Software Containerization is an alternative to machine virtualization which involves encapsulating an application with its operating environment in a container that could run on any suitable physical machine like computers, virtual machines, bare-metal servers, and cloud clusters, without taking care of the dependencies of that application.

One of the platrforms that gained a lot of attention is Docker. Docker is a lightweight containerizing solution that runs on the same OS kernel. Its standards enable containers to run on all the main Linux distributions and recently on Microsoft Windows. It is secure by default as the containers isolate the applications from one another while providing an additional layer of protection for the application. Docker is currently the world’s leading software containerizing platform.

The major features of Docker are that accelerates developers work where they can take copies of their live environment and run them on any new endpoint running a Docker engine, eliminating environment inconsistencies, and include only the application with its dependencies; sharing the kernel with other containers while virtual machines include the application and all the binaries, libraries, and the entire guest operating system.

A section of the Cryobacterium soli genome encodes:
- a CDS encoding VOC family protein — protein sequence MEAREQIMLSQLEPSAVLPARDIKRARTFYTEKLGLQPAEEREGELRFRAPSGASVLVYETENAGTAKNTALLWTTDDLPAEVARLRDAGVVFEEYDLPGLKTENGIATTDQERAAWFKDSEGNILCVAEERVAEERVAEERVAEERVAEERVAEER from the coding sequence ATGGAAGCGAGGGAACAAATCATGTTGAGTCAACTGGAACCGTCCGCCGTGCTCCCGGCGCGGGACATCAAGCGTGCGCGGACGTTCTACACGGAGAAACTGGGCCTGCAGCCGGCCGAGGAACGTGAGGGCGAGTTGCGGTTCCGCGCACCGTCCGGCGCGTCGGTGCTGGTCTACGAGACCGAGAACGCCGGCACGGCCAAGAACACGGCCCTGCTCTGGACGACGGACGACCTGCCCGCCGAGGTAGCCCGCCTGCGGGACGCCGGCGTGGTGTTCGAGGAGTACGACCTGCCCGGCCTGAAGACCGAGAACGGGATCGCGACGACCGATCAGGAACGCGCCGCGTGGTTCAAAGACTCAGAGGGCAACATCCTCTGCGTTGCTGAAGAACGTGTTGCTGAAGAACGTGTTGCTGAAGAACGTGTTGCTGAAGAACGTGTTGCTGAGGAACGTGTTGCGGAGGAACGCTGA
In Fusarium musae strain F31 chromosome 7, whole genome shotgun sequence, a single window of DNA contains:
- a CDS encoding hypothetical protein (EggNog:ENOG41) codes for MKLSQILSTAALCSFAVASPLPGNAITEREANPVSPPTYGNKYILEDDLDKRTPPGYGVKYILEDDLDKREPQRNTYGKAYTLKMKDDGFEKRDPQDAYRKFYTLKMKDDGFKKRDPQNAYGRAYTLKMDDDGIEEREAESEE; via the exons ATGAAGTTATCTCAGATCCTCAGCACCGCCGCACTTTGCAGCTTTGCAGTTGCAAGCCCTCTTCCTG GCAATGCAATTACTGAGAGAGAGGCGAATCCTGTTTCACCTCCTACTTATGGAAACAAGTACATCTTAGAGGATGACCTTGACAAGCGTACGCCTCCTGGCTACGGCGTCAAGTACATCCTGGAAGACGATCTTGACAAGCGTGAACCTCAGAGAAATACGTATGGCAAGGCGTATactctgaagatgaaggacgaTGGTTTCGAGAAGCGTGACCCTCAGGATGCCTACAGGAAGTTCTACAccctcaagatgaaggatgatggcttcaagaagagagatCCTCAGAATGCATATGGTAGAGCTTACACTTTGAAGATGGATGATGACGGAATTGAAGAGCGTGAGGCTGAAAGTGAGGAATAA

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Docker is not the first software containerizing platform, the foundation for containerization lies in the LinuX Containers (LXC) format, which is a user space interface for the Linux kernel containment features. Other containerizing solutions would be CoreOS rkt, Microsoft Drawbridge, and Ubuntu LXD.